Meiosis Documentation

Table of Contents

Preventing Re-Renders

IMPORTANT NOTE: before preventing re-renders, please first make sure that re-rendering a part of your application is indeed causing a performance problem that impacts the user experience.

Producing a virtual DOM node and re-rendering by the engine is generally fast, especially relative to everything else that is going on in a web application: database access, network requests, and so on. Avoid premature optimization!

Also consider the UI: if a table with thousands of rows of data is responsible for slowing down your application, ask yourself whether users want to look at all that data at once on the page. Perhaps pagination would be more appropriate? Or, think about whether adding some filters will help users narrow down what they are looking for.

If you still need to prevent re-rendering, read on.

Producing New Object Instances

To prevent re-renders of a component, we determine whether a component's state has changed. We need to produce new object instances when updating the state, instead of mutating the existing object.

We can do this with Mergerino's merge function. It produces a new object instance instead of mutating the state. Here, we are assigning the new instance back to the [id] property:

actions: update => ({
  editEntryValue: (id, value) => update({ [id]: { value } })
})

This also works patches that use functions when returning the result in order to create a new object instance. For example:

changeUnits: id => evt => {
  evt.preventDefault();
  update({ [id]: state => {
    const newUnits = state.units === "C" ? "F" : "C";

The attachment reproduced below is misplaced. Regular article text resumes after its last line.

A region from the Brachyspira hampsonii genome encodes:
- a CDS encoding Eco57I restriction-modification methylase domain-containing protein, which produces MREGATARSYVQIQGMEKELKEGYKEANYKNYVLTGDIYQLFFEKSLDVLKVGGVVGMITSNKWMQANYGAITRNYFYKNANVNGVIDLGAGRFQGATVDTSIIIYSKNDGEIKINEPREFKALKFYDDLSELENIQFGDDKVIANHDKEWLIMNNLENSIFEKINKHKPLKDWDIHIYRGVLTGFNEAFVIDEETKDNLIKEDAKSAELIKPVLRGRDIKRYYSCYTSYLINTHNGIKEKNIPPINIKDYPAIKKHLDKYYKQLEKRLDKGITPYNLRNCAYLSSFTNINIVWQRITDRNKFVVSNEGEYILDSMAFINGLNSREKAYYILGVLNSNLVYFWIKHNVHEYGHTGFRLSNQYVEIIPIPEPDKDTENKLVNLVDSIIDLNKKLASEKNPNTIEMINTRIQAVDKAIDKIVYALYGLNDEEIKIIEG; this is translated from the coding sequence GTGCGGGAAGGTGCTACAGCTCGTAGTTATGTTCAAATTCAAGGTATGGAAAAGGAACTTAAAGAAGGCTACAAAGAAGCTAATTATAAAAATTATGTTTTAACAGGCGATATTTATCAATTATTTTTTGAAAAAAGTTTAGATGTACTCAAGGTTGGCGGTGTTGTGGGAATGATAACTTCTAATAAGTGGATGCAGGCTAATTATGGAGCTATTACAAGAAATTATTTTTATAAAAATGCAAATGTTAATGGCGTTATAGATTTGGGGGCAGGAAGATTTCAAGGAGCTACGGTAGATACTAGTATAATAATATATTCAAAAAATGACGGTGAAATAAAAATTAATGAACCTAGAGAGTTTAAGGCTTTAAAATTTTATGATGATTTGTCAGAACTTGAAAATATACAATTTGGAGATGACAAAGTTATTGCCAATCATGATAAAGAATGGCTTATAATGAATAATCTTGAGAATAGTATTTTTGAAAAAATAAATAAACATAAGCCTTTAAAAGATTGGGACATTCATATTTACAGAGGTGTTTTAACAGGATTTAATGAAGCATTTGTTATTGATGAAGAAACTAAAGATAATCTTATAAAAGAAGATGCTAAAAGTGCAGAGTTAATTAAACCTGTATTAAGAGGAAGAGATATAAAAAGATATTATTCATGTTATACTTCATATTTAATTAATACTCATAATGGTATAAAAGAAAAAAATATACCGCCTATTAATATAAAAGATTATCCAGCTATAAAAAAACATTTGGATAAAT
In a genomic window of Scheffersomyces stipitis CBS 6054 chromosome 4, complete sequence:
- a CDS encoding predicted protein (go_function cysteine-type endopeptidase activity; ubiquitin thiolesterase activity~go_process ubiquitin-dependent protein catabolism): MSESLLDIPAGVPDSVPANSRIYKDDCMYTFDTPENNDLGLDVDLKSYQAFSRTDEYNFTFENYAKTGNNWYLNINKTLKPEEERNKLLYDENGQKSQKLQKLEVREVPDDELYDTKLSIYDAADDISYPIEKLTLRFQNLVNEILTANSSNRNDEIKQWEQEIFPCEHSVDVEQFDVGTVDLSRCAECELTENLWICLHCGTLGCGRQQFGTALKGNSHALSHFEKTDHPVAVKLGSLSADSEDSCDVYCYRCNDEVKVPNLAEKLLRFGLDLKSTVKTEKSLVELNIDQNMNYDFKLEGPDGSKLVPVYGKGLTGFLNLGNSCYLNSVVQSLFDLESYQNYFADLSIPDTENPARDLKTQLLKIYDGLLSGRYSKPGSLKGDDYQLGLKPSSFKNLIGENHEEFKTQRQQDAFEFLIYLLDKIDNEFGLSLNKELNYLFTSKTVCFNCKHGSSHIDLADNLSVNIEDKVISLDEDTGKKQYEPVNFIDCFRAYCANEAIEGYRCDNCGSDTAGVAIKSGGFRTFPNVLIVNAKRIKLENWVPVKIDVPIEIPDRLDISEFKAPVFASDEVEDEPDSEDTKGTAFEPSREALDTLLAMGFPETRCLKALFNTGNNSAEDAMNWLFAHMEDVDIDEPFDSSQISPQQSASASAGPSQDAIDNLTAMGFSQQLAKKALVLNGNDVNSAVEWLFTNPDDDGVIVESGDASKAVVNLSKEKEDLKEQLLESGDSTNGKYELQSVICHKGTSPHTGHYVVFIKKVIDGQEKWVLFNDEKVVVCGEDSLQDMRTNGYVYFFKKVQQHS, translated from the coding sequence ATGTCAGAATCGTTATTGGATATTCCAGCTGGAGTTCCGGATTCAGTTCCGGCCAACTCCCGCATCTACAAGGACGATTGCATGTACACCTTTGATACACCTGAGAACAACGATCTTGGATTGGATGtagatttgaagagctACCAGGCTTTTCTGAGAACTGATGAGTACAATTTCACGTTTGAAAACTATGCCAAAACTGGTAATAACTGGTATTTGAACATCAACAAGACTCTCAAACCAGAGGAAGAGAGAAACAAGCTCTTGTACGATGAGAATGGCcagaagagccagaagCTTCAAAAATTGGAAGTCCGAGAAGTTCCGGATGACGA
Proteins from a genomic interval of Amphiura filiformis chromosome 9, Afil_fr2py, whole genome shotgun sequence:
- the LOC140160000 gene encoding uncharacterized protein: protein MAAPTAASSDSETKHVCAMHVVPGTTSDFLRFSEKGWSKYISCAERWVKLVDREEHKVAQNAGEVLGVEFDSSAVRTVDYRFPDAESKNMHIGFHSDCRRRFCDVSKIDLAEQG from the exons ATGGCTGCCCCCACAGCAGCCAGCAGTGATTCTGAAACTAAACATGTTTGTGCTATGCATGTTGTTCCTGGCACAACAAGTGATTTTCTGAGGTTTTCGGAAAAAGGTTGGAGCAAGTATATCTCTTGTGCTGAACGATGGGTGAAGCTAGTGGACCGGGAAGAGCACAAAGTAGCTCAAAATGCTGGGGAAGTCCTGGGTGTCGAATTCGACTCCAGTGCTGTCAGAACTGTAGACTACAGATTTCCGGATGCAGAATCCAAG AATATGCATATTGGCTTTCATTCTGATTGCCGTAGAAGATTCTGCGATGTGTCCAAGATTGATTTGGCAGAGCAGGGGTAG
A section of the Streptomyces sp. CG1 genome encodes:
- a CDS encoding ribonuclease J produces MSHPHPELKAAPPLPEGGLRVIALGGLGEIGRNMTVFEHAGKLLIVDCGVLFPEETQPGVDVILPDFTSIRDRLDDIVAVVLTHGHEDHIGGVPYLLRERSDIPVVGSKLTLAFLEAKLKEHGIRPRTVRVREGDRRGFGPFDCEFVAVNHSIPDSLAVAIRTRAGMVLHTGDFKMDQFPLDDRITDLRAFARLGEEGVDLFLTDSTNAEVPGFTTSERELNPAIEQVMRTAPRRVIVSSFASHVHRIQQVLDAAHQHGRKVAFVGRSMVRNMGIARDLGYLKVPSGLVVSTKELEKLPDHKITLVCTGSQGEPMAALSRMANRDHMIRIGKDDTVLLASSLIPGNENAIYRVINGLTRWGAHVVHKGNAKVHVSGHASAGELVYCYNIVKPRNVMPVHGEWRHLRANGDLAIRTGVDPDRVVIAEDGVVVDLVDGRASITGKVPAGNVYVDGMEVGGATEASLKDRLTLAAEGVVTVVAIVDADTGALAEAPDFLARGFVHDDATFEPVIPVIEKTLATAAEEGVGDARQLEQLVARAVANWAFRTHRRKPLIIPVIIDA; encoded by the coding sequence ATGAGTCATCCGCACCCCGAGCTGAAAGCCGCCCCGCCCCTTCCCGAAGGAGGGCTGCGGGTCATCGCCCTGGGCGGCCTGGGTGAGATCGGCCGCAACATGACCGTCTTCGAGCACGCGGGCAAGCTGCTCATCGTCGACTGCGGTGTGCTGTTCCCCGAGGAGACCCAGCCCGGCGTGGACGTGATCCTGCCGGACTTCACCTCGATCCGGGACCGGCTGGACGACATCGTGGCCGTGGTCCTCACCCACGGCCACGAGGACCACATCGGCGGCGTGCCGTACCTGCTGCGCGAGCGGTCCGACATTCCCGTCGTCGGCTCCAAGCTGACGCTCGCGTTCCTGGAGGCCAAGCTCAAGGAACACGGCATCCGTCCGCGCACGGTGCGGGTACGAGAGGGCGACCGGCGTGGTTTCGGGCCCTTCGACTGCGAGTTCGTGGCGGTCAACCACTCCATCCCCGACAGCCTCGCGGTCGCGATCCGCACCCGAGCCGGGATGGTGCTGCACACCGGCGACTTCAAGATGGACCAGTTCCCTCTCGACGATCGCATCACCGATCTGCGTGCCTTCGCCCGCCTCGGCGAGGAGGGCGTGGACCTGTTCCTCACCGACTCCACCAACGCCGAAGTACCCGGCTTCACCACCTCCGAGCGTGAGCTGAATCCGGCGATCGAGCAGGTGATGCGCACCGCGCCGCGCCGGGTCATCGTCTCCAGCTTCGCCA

const newValue = convert(state.value, newUnits);
    return merge(state, { units: newUnits, value: newValue });
  } });
}

We are now ready to prevent re-renders. Continue reading for the React version, or click here to skip to the Mithril version.

React version

We can use React's shouldComponentUpdate lifecycle method to prevent a component from re-rendering when the state has not changed. For this to work, we need to compare the component's next state to the current state.

The next props get passed as a parameter to the shouldComponentUpdate method. From them we can extract the state and use the id to get the component's state. Then, we compare to the current state using this.props. We return true or false depending on whether or not they are the same:

shouldComponentUpdate(nextProps) {
  return nextProps.state[nextProps.id] !==
    this.props.state[this.props.id];
}

This will prevent the component's render() method from being called when the state has not changed. We can prove this to ourselves by adding console.log statements in the render() methods of the components, and check the console output to confirm that components are only re-rendered when their state has changed.

Verify this in the example below. Notice that render Entry, render Date, render Temperature Air, and render Temperature Water appear in the console output only when you interact with that component in the user interface. Other components do not get re-rendered.

Mithril version

We can use Mithril's onbeforeupdate lifecycle method to prevent a component from re-rendering when the state has not changed. For this to work, we need to compare the component's next state to the current state.

We can write a simple helper function that checks whether the component's state has changed:

const checkIfStateChanged = (next, prev) =>
  next.attrs.state[next.attrs.id] !==
  prev.attrs.state[prev.attrs.id];

Then, we add the onbeforeupdate lifecycle method to the component:

onbeforeupdate: checkIfStateChanged

This will prevent the component's view() method from being called when the state has not changed. We can prove this to ourselves by adding console.log statements in the view() methods of the components, and check the console output to confirm that components are only re-rendered when their state has changed.

Verify this in the example below. Notice that render Entry, render Date, render Temperature Air, and render Temperature Water appear in the console output only when you interact with that component in the user interface. Other components do not get re-rendered.

Table of Contents


Meiosis is developed by @foxdonut00 / foxdonut and is released under the MIT license.